RNA samples were sent to the Yale K.E.C.K facility for sample quality control as per their standard protocols: Total RNA quality was determined by estimating the A260/A280 and A260/A230 ratios by nanodrop and RNA integrity was determined by running an Agilent Bioanalyzer gel (RNA integrity numbers ranged from 9.8 to 10). See further details of library preparation, sequencing, and TRAPseq data analyses in supplemental methods.

Quantitative real-time PCR

To validate the enrichment of astroglial genes, input and TRAP-immunoprecipitated fragments were compared for the levels of GFAP and GS using the best-coverage TAQMAN assays (Life Technologies) and analyzed using the Applied Biosystems 7500 Real-Time PCR system and software.


CVS induces depressive- and anxiety-like behaviors

CVS induced a significant increase in immobility time in the forced swim test (FST; p = 0.001) and a decrease in latency to immobility (p = 0.001; Fig. 1b, c). In the open field test, CVS significantly decreased the time spent in the center of the open field (p = 0.01; Fig. 1d); however, CVS mice were also hyperactive: they were faster (p = 0.002; data not shown), less immobile (p = 0.002; data not shown), and traveled further (p = 0.001) in the entire area of the open field (Fig. 1e). No differences were seen in the elevated plus maze between groups (p = 0.2; data not shown). In order to further demonstrate the CVS-induced phenotype, we included a total “emotionality score” as first described by the Sibille laboratory ([28], see supplemental methods for formula); a significant increase in emotionality was induced by CVS (p < 0.0001; Fig. 1f). Significant increases in basal corticosterone levels were also observed in response to CVS (p = 0.01), suggesting that overall CVS induced a reliable depressive phenotype (Fig. 1g).

Immunohistochemical characterization of cortical astroglia following chronic stress

Previous studies have shown a decrease in cortical astroglial numbers as reflected in a reduction in GFAP (an intermediate filament protein) stained cells in models of depression. We used unbiased stereology to count the total number of astroglia in the cortex of ALDH-L1-L10-GFP+ mice, which constitutively express GFP in all astroglial cells, and found that the total number of GFP+ astrocytes did not change with CVS (p = 0.8) (Fig. 2a, d, e). However, the total number of GFAP+ astrocytes significantly decreased with stress (p = 0.05; Fig. 2b, d, e). Interestingly, the proportion of GFAP+ cells represents only about half of the total number of astroglia (Fig. 2c–e). In addition, this proportion changed significantly in response to CVS, from 57 to 47%, suggesting an overall downregulation of GFAP protein in response to stress (p = 0.05), which is consistent with previous reports ([29], [16]). Interestingly, the number of GFAP+ cells were positively related to the center distance in the open field, r = 0.66, p = 0.005, and negatively related to the total emotionality score, r = −0.48, p = 0.04 (Fig. 2f, Table 1). No other significant relationships between GFAP and behavior were found (Table 1).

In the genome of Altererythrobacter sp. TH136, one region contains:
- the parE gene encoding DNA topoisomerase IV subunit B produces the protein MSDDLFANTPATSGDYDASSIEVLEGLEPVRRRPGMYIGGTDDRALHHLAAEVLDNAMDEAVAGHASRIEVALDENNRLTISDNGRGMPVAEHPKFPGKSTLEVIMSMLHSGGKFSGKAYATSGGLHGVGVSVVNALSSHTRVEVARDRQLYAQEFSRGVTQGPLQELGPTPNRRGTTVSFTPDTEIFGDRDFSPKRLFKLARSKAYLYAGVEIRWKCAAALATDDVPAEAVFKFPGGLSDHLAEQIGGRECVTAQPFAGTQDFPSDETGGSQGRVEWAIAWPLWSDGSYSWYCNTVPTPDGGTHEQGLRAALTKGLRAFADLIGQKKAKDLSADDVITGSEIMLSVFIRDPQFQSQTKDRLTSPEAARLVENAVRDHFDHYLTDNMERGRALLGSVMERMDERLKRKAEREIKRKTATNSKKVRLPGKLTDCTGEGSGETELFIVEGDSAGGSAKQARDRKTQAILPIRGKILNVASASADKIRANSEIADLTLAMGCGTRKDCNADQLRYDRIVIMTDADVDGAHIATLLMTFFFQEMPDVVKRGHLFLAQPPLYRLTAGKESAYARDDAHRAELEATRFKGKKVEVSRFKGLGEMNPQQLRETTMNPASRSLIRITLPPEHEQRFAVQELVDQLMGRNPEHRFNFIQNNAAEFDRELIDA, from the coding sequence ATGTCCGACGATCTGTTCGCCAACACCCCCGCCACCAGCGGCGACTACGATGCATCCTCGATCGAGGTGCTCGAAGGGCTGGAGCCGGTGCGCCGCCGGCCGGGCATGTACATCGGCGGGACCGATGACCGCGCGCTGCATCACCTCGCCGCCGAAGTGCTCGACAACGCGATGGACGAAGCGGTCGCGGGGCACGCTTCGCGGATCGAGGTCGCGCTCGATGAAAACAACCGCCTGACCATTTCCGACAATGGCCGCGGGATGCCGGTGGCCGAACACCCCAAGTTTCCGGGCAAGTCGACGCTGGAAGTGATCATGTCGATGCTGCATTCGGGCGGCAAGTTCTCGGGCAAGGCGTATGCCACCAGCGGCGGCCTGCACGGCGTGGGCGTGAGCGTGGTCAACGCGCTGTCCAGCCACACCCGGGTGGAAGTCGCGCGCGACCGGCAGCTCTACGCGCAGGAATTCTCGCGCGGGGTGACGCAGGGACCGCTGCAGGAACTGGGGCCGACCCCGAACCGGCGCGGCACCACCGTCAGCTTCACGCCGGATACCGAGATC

Fig. 2

CVS does not change the number of cortical astroglial. a Total number of GFP+ astroglia cells per cortical hemisphere. b Total number of GFAP+ astroglia cells per cortical hemisphere. c Proportion of GFAP+ astroglia cells per cortical hemisphere. d Representative confocal image (20×) showing co-localization of GFAP and GFP in an astroglial cell. e Representative confocal image (63×) showing co-localization of GFAP and GFP in an astroglial cell. f Correlation scatter plot showing a negative correlation between the number of GFAP+ cells and the total emotionality score. Bars denote group mean and error bars denote SEM. *p = 0.05; data points reflect individual scores

Table 1 Pearson correlations between GFAP, PNN, and vimentin with depressive- and anxiety-like behaviors

In order to further phenotype cortical astroglia, we counted the number of Vimentin+ astroglia (vimentin is an intermediate filament protein associated with radial extensions): we found a significant increase in the number of Vimentin+ cells in the CVS group, suggesting a switch in astroglial state in response to CVS (p = 0.01; data not shown). Upon examining the relationships between Vimentin and behavioral measures, a significant negative relationship was found in relation to the latency to immobility, r = −0.50, p = 0.03 (Table 1).